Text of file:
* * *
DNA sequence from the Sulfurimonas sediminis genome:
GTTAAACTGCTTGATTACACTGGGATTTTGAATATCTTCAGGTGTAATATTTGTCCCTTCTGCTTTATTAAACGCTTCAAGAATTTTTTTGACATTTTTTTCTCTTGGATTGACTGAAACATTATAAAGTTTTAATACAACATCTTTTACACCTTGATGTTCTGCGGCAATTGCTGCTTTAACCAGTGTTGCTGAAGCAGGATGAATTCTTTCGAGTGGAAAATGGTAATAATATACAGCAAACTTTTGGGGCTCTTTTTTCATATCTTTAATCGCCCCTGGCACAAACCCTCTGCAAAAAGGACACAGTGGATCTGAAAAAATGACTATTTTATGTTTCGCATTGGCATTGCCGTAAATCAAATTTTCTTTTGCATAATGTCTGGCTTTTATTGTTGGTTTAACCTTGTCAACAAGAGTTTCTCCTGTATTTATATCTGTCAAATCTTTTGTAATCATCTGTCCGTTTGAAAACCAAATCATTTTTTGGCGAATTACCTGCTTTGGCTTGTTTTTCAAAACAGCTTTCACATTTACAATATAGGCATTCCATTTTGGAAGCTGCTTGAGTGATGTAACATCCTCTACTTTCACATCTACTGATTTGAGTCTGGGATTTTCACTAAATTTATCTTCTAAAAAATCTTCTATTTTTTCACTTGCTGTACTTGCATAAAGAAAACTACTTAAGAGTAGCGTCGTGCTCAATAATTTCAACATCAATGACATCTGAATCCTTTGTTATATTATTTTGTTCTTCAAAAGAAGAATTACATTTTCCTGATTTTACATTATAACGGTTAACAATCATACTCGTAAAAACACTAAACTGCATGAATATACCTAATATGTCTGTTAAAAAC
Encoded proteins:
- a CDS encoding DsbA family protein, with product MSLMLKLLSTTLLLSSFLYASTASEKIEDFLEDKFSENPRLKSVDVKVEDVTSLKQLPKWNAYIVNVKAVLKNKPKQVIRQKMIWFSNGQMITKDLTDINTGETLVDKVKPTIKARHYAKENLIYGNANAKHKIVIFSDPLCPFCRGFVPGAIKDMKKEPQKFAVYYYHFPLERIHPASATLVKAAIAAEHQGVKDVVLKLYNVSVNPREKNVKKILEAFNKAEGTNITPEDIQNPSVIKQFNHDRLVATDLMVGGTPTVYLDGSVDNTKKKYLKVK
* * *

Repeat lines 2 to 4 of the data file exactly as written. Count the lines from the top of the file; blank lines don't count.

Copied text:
GTTAAACTGCTTGATTACACTGGGATTTTGAATATCTTCAGGTGTAATATTTGTCCCTTCTGCTTTATTAAACGCTTCAAGAATTTTTTTGACATTTTTTTCTCTTGGATTGACTGAAACATTATAAAGTTTTAATACAACATCTTTTACACCTTGATGTTCTGCGGCAATTGCTGCTTTAACCAGTGTTGCTGAAGCAGGATGAATTCTTTCGAGTGGAAAATGGTAATAATATACAGCAAACTTTTGGGGCTCTTTTTTCATATCTTTAATCGCCCCTGGCACAAACCCTCTGCAAAAAGGACACAGTGGATCTGAAAAAATGACTATTTTATGTTTCGCATTGGCATTGCCGTAAATCAAATTTTCTTTTGCATAATGTCTGGCTTTTATTGTTGGTTTAACCTTGTCAACAAGAGTTTCTCCTGTATTTATATCTGTCAAATCTTTTGTAATCATCTGTCCGTTTGAAAACCAAATCATTTTTTGGCGAATTACCTGCTTTGGCTTGTTTTTCAAAACAGCTTTCACATTTACAATATAGGCATTCCATTTTGGAAGCTGCTTGAGTGATGTAACATCCTCTACTTTCACATCTACTGATTTGAGTCTGGGATTTTCACTAAATTTATCTTCTAAAAAATCTTCTATTTTTTCACTTGCTGTACTTGCATAAAGAAAACTACTTAAGAGTAGCGTCGTGCTCAATAATTTCAACATCAATGACATCTGAATCCTTTGTTATATTATTTTGTTCTTCAAAAGAAGAATTACATTTTCCTGATTTTACATTATAACGGTTAACAATCATACTCGTAAAAACACTAAACTGCATGAATATACCTAATATGTCTGTTAAAAAC
Encoded proteins:
- a CDS encoding DsbA family protein, with product MSLMLKLLSTTLLLSSFLYASTASEKIEDFLEDKFSENPRLKSVDVKVEDVTSLKQLPKWNAYIVNVKAVLKNKPKQVIRQKMIWFSNGQMITKDLTDINTGETLVDKVKPTIKARHYAKENLIYGNANAKHKIVIFSDPLCPFCRGFVPGAIKDMKKEPQKFAVYYYHFPLERIHPASATLVKAAIAAEHQGVKDVVLKLYNVSVNPREKNVKKILEAFNKAEGTNITPEDIQNPSVIKQFNHDRLVATDLMVGGTPTVYLDGSVDNTKKKYLKVK